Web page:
Supervening Impossibility Lease Agreement

Supervening Impossibility Lease Agreement

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Referring to Gamble J in Cloete v Edel Investments (Pty) Ltd 2019 (5) SA 486 (WCC), which concluded that there was in principle nothing that would not frustrate the applicant from being able to be fooled if he had not been deprived of what was due to him and, therefore, nothing prevents the owner: from asserting one of the losses he has suffered. This results in a proportional rental decree according to the rental agreement. However, whether these considerations apply to tariffs and taxes and other recovery fees is less clear, but a tenant remains responsible for all distribution companies that it actually consumes during the lockdown period, for example the electricity consumed on the leased site during the lockdown period. In the absence of a force majeure clause in a rental agreement, South African customary law applies. Under customary law, a tenant is not eligible for a rental permit simply because it is economically difficult to pay the rent due to difficult economic circumstances. To be entitled to a rental permit under the Common Law, the loss of use and enjoyment of the premises leased by a tenant must be the objective, direct and immediate result of the Vis Major. In addition, the tenant must show that the event was unforeseen, uncontrollable and the immediate cause of the incapacity for performance. In this context, if the tenant is not able to use the premises due to the blockage, the tenant can very well claim the remission of the rent. The South African common law principle of impossibility of performance applies to situations where performance of the contract has become impossible after the conclusion of the contract. Where the performance of a contract or the performance of certain obligations within the meaning of the treaty is rendered impossible by reason of unforeseen circumstances or events (i.e. not caused by the parties), the parties are excluded from performance within the meaning of the treaty (or such obligations which have become impossible).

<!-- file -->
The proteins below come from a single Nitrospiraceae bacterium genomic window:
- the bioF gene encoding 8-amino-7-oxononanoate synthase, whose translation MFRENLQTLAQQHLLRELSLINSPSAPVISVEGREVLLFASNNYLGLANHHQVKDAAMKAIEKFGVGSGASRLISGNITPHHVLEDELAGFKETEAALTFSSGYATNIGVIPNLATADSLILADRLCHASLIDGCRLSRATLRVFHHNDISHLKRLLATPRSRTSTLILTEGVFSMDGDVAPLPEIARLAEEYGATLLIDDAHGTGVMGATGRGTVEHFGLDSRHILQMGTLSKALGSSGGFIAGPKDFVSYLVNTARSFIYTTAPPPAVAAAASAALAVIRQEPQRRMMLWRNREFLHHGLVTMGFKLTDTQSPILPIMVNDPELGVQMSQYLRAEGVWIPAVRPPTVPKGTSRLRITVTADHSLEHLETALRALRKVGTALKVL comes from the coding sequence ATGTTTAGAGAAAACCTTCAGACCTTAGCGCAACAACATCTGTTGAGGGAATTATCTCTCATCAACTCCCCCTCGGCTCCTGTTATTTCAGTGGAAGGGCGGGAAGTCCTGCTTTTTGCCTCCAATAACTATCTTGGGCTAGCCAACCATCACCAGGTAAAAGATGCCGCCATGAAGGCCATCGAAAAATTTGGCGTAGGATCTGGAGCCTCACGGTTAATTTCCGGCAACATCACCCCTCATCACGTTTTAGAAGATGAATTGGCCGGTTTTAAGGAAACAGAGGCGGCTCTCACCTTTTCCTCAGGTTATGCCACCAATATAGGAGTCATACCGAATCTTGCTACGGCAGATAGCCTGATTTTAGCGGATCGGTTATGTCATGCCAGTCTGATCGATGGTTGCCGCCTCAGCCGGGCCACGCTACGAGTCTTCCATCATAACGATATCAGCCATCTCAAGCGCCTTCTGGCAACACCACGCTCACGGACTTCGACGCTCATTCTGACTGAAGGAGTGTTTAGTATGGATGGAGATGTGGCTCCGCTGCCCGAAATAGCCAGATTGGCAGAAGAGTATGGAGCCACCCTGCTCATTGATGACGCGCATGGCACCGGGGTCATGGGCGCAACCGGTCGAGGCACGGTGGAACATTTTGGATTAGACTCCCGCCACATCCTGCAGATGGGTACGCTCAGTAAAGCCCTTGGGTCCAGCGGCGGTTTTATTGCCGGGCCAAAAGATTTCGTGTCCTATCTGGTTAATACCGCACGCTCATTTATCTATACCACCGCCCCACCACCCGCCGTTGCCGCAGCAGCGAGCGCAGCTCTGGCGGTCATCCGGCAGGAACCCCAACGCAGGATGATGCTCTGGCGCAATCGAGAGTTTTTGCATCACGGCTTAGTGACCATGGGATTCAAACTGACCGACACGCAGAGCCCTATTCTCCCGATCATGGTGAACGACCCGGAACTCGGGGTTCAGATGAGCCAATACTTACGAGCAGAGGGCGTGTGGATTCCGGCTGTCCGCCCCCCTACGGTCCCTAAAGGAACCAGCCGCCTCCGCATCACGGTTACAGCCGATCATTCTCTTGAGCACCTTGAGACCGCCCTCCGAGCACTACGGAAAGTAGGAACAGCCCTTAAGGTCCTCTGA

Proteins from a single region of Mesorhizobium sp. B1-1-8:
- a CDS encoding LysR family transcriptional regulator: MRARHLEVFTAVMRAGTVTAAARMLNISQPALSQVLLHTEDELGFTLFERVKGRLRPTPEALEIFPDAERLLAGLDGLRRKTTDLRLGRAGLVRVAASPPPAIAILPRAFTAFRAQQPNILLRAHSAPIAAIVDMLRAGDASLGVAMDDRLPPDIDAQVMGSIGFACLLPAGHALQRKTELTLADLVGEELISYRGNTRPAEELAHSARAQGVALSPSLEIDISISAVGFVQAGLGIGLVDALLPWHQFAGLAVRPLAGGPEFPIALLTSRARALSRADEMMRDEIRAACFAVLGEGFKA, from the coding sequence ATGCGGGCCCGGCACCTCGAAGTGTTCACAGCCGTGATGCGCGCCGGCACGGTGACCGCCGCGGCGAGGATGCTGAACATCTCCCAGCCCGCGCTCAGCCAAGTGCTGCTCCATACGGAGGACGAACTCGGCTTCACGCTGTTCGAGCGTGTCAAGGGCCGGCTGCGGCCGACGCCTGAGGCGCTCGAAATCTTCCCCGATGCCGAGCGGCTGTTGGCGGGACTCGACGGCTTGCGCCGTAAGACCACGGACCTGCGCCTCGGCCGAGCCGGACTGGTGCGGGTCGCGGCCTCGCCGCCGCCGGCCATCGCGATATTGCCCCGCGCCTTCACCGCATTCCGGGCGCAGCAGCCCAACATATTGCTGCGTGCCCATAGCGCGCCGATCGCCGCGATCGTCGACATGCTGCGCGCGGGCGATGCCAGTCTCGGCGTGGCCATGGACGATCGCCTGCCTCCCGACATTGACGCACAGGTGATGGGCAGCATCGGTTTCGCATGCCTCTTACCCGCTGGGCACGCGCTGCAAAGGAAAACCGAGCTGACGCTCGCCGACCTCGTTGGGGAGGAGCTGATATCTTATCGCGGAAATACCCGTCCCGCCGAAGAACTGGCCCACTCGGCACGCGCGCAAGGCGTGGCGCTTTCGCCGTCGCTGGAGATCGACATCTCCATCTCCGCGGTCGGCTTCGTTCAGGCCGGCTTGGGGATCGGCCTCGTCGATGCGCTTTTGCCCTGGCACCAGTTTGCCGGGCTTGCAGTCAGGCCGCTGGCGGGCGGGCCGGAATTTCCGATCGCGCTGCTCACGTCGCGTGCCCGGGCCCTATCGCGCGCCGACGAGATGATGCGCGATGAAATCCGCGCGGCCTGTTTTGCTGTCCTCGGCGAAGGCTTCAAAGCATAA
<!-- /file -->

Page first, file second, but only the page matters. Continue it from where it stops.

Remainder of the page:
Covid-19: Force majeure — a difficult time to be an owner. If lessors cannot rely on “Force Majeure” clauses in rental contracts, they could invoke the common law of “transfer of the impossibility of service” and even consider operating interruption insurance coverage. Generally speaking, these clauses stipulate that in the event of written notification to the other party, the corresponding obligation will be set apart during the pursuit of the innocence caused and that this party will be released from any liability during this period. In the event that a rental agreement includes a force majeure clause, the specific conditions of the force majeure clause determine whether the tenant is entitled to a reduction in the rent to be paid or to payment. . . .